Money Talk

“And they say money talks, well it’s my spokesperson…”

Lil Wayne, “Hold Up” (2010)

My bargaining skills are outstanding (shout out to 15 years lived in 3rd world countries). Unfortunately, my powers are considerable diminished over here. Let’s face it: my skin tone immediately gives away the fact that I’m foreign. The fact that I’m foreign and in Shanghai is an indicator to merchants that I [most likely] have Dollar or Euro purchasing power. And they are right. I therefore have to resort to theatricality and deception in order to not get ripped off:

– I try not to look like your typical, oblivious, annoying tourist who’s shopping for souvenirs. Vendors know this species and that is why most places don’t have prices tags: the prices vary depending on your ethnicity, body language and attire (which is why I hate showing that I have an iPhone because it is equated to a symbol of wealth, thus ruining my bargaining power). I try to look confident like I know Shanghai just as much as they do. I also give the impression that I’m in a hurry and don’t have time to lose which means that this transaction needs to happen fast and to my liking otherwise I will be out there in a blink of an eye if I’m unhappy.

– Ultimately my level of Chinese gives away part of the persona I previously described. So I need a backup plan. Recently, I’ve used my two closest friends on this trip (Shanel Tage and DJ) to help me out with theatrics.

– When bargaining for our gym memberships I made Shanel (who had no interest whatsoever in getting a membership) inquire about the price and even request a visit of the facility. Along the same lines, I tell vendors that if they give me a good price, I’ll tell my other American friends (“who have more money than I do”) to come shop in their store.

– I only keep a small portion of my money in my wallet because they look at how much one has when one pulls it out. If they see that one has a bunch of bills, further bargaining will be a waste of one’s time.

– The oldest trick in the book is to start at 50% the price and concede to pay a higher price incrementally. But they obviously know this trick so it needs a few enhancements:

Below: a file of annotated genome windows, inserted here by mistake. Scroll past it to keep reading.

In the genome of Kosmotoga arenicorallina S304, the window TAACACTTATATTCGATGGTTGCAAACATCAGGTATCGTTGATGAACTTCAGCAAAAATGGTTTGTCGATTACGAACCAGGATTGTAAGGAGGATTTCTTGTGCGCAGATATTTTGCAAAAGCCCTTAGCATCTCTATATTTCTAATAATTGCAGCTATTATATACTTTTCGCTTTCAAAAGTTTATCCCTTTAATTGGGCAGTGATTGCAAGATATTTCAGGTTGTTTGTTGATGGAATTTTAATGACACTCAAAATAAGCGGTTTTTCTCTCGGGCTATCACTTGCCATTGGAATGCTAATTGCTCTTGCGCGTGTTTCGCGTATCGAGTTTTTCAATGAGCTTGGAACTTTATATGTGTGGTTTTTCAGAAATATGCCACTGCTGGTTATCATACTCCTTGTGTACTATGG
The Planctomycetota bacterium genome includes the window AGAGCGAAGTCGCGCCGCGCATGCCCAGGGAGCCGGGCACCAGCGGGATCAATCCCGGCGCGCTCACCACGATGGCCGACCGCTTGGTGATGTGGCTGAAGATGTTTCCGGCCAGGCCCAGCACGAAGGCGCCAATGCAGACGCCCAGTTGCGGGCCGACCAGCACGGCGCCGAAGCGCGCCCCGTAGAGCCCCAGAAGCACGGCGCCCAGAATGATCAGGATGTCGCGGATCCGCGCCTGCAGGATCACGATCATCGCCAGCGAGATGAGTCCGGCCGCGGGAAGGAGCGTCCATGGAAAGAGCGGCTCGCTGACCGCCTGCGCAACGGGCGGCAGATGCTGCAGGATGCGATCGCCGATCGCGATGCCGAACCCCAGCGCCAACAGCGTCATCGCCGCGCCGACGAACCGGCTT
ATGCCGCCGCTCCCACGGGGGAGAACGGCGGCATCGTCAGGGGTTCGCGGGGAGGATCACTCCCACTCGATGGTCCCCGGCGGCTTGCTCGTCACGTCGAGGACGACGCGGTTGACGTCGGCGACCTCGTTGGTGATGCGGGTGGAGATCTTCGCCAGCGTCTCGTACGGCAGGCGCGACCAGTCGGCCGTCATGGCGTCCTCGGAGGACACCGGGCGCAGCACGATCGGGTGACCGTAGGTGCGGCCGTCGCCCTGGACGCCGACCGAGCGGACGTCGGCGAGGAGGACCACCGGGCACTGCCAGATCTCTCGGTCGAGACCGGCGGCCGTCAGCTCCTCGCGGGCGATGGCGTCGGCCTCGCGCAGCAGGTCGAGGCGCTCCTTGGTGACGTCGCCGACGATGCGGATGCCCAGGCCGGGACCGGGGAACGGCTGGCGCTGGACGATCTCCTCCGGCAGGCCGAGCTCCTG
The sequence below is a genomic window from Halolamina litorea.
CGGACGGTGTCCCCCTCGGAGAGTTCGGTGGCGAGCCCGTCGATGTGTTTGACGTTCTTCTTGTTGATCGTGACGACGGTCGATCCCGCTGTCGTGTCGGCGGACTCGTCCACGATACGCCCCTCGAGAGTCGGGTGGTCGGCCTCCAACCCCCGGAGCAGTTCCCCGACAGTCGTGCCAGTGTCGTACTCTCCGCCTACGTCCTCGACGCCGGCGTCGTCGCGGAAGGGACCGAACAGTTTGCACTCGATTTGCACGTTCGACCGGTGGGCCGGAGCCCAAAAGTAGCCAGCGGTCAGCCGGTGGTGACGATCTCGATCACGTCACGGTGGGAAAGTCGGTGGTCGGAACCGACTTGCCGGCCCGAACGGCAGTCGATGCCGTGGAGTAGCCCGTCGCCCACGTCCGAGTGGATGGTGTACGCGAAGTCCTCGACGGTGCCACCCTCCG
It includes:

A trick merchants like to use is one where they tell you they won’t have anything to eat or feed their kids if they lower the price. They usually use that once you have them in what I call their Comfort zone (or Orange zone, see graph):

In the comfort zone, they’re still making profit but not the amount they had expected to. This is where one uses the second oldest trick in the book: walk away. Indeed, at this point one starts to notice little signs of frustration and indecisiveness on their faces. They could just not make the sale and sell that unit to someone else at a price within the Yellow to Blue zone; but who knows how good sales will be that day? Maybe this is his or her only chance at selling that good today, and it would be irrational to not make any profit at all. In the latter case the vendor would not only be bearing the cost without any profit, but would also have to incur whatever inventory costs are associated with not selling the item.

If all goes well, they will come after you and try to keep the negotiations going. But even though they come after you, they will typically still pull out the empathy card and try to explain to you that you’re American and have money so it’s [basically] unfair for you to even bargain with someone poorer in the first place. This is where I pull out what I call the Reverse Empathy card:

I tell them I’m a student without my parents and I have no money. I attend Fudan University, which is very expensive. I then open my wallet and show them the [previously reduced] amount of money I have, and explain that if they do the math themselves, they’ll see that I won’t be able to eat tonight if I buy the item at their demanding price. In other words, I make it obvious that it would be illogical for me to accept a higher price. Finally, they give in.

Using these tricks, I was able to:

– Lower the price of 2 gym memberships from 1800¥ to 1300¥ ($300 to $215).

– Help Shanel get 4 pairs of TOMS for 380¥ instead of 480¥ ($80 to $60).

– Help DJ get a great Burberry windbreaker for 400¥ instead of 600¥ ($100 to $66).

I doubt Shanel’s purchase will result in 4 pairs of TOMS being donated to kids in Argentina as TOMS Shoes promises (see their website). And while the provenance of the goods remains a mystery, their quality is undeniably excellent. I do realize however that the graph illustrating my bargaining theory is flawed in that we have no idea what the original cost was for the seller. I may think I made a totally good deal, when in actuality the seller was still in his or her actual Yellow or Blue zones. I’ll never know… But after doing some math, I feel like that’s irrelevant: our total savings were ¥900 ($150) that day, or 30 succulent and generously portioned meals for one person. How much is meal plan at Davidson again? Yeah I thought so…

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